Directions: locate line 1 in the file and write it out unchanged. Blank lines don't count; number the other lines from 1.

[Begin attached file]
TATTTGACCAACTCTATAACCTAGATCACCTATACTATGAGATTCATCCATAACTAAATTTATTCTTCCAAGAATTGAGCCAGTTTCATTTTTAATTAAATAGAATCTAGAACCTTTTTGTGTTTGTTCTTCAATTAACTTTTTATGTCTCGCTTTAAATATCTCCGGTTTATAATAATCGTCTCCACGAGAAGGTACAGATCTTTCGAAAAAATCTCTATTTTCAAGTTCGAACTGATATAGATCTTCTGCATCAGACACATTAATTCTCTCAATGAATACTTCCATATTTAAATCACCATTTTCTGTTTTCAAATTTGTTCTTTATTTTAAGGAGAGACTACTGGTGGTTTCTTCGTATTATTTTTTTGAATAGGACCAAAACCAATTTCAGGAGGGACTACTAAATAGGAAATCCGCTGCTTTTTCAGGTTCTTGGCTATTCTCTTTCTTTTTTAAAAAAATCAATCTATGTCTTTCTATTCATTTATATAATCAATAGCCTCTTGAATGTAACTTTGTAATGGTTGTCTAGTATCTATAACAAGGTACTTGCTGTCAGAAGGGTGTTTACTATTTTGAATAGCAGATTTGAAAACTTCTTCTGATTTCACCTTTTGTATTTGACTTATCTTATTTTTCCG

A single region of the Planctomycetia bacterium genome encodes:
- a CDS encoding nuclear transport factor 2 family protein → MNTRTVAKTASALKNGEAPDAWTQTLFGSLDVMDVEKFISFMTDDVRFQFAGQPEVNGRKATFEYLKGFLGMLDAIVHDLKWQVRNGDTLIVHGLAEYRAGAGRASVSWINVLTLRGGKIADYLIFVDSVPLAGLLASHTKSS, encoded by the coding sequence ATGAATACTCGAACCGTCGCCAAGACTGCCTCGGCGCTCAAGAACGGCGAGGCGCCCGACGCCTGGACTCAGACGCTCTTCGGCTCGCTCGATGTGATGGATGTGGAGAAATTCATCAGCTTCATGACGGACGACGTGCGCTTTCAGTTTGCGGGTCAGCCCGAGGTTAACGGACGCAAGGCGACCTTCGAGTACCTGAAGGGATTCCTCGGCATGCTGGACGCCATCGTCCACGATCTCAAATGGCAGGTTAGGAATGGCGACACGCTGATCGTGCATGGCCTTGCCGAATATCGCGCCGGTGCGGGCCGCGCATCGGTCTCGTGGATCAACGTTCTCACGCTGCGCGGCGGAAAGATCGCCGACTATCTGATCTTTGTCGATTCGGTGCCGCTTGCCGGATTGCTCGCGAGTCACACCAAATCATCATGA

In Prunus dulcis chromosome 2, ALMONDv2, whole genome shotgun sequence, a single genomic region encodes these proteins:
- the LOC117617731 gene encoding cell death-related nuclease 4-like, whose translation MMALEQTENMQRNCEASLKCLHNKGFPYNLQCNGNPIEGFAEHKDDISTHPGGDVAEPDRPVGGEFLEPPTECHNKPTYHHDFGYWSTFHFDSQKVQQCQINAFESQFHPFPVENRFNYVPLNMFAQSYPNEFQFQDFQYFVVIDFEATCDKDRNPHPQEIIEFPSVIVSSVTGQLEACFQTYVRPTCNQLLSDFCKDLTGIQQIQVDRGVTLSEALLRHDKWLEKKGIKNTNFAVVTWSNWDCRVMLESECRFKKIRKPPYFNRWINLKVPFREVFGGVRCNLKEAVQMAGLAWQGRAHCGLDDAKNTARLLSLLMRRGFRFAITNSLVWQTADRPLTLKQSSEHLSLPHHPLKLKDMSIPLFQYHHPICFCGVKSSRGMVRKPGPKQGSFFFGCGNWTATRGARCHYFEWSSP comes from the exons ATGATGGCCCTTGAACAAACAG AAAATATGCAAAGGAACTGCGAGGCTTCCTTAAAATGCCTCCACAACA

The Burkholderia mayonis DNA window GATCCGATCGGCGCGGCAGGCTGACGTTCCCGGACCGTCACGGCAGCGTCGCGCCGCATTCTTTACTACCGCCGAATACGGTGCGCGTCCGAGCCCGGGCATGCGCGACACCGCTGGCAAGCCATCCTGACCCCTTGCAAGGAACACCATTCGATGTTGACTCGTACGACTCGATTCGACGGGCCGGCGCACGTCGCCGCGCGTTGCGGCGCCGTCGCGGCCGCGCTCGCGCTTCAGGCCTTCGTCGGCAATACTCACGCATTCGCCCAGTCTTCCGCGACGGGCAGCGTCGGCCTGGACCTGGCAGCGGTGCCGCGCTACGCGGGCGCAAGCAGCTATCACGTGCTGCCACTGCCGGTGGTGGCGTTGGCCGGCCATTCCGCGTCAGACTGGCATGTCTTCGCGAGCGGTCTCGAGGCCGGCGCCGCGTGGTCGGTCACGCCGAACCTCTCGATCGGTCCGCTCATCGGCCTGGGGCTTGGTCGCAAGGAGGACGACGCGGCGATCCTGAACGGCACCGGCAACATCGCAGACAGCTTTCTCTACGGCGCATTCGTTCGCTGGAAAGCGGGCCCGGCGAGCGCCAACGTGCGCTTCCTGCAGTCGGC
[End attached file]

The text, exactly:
TATTTGACCAACTCTATAACCTAGATCACCTATACTATGAGATTCATCCATAACTAAATTTATTCTTCCAAGAATTGAGCCAGTTTCATTTTTAATTAAATAGAATCTAGAACCTTTTTGTGTTTGTTCTTCAATTAACTTTTTATGTCTCGCTTTAAATATCTCCGGTTTATAATAATCGTCTCCACGAGAAGGTACAGATCTTTCGAAAAAATCTCTATTTTCAAGTTCGAACTGATATAGATCTTCTGCATCAGACACATTAATTCTCTCAATGAATACTTCCATATTTAAATCACCATTTTCTGTTTTCAAATTTGTTCTTTATTTTAAGGAGAGACTACTGGTGGTTTCTTCGTATTATTTTTTTGAATAGGACCAAAACCAATTTCAGGAGGGACTACTAAATAGGAAATCCGCTGCTTTTTCAGGTTCTTGGCTATTCTCTTTCTTTTTTAAAAAAATCAATCTATGTCTTTCTATTCATTTATATAATCAATAGCCTCTTGAATGTAACTTTGTAATGGTTGTCTAGTATCTATAACAAGGTACTTGCTGTCAGAAGGGTGTTTACTATTTTGAATAGCAGATTTGAAAACTTCTTCTGATTTCACCTTTTGTATTTGACTTATCTTATTTTTCCG